The Resilience Oriented Community Curriculum (ROCC) Committee seeks to change the culture of mental healthcare in our community. We do this by raising awareness of mental health challenges, increasing skills to respond and identifying needed resources. This committee is currently developing the multi-lesson curriculum and will begin presenting to businesses, community groups and other individuals before the end of 2019.
The Howard Gaines Community Service Award Committee accepts nominations and chooses a community member to honor each year for their service in promoting behavioral healthcare. We believe scholarships and awards, such as this, bring visibility not just to the honored person for their significant contribution but also highlights the importance of this work.
The Public Relations Committee works to raise public awareness of programs, events, and information about mental health. It maintains our Facebook page, works with the county on our web presence, and coordinates other media and public relations materials.
In addition, we participate in the following collaborations:
– Women’s Resource/Community Support Center for Suicide Prevention Week events, Contact: 683-6106
Behavioral Health Service Provider’s List
Our community offers many choices for behavioral health (mental and addictive) type services. To help the community understand all of the resources available, the MHLAC comprised a list of all the licensed providers serving Beaverhead County residents. This list indicates whether practitioners serve adults or children, what services they specialize in, what types of payment they can accept, how long you can expect to wait, and how to contact them for appointments. This list is updated on a monthly basis by Brian Wheeler at the WRC. We are very grateful for this help! This list is currently not available in a mobile-friendly version but can be readily accessed via a computer.
Big Sky Behavioral Health Summit
On three occasions in the past four years, the Beaverhead County Mental Health Local Advisory Council has hosted a two-day conference focused on Integrative Healthcare. The theme of 2019 was “Face to Face with Trauma…What’s in your toolbox?”. The Summit again hosted renowned national speakers including, Kevin Briggs (a California Highway Patrolman who has successfully interrupted 200 individuals intent on a suicidal jump from the Golden Gate Bridge), Ijeoma Achara, PhD (whose work focuses on the strength of the person with mental illness and/or addiction in order to build a behavioral health system that can move from reactive to a recovery oriented approach) and Judith Grisel, PhD (A renowned behavioral neuroscientist and recovered drug addict, who provides an authoritative and accessible guide to understanding drug addiction). Other presentations included:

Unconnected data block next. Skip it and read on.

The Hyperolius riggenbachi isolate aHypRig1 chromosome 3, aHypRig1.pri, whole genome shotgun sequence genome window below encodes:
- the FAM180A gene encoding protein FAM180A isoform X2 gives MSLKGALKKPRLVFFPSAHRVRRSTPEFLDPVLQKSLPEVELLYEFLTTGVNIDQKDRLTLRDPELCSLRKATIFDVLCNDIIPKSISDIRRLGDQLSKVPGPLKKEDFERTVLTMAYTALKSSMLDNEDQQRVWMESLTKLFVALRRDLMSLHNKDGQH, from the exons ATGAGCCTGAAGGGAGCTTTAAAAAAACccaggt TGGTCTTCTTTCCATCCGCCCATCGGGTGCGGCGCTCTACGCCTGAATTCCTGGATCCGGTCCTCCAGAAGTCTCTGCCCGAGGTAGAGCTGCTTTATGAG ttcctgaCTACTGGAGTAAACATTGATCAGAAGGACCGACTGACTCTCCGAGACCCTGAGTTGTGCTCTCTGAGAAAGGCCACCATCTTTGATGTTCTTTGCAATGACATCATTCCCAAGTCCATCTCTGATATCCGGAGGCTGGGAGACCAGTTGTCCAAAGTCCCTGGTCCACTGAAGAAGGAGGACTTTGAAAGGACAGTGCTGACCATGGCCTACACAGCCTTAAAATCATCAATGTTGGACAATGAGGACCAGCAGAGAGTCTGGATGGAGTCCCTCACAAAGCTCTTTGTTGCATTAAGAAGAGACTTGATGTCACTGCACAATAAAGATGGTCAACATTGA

- Georgia Kady, RN “Human Trafficking in Montana”
- Karl Rosston, LCSW: “Caring for Patients with Suicide Risk”
- Benjamin Oosterhoff, PhD: “An online depression screening”
- Mark Schure, PhD & Bill Bryan, PhD: “THRIVE-Computerized CBT”
2018 – “Trauma Informed – Now What?”
The Summit once again hosted presentations by regional and national leaders in mental health research and counseling. The keynote speaker was Olympic basketball champion, Chamique Holdsclaw who told of her personal experience with mental illness. Other speakers included Dr. Judy Cameron: Helping Children Build a Resilient Brain and Impact of Life and Experiences on Brain Development: The Brain Architecture Game, Jerry Girard, LCPC & LAC: “I Got This!” – A Solution Focused Resilience Workshop, Mary Morgan, LCSW: You Matter – Integrating Self-Care Into Your Practice, Melainya Ryan, LCPC & E-RYT: Raising Consciousness – Meditation & Mindfulness Workshop, Dr. Dawn Cureton: How to Use Psychological Testing Reports to Guide and Enhance Therapeutic Interventions, and Vikki Howard, PhD & Erin Butts, MSW: Everyday Strategies to Strengthen Resilience.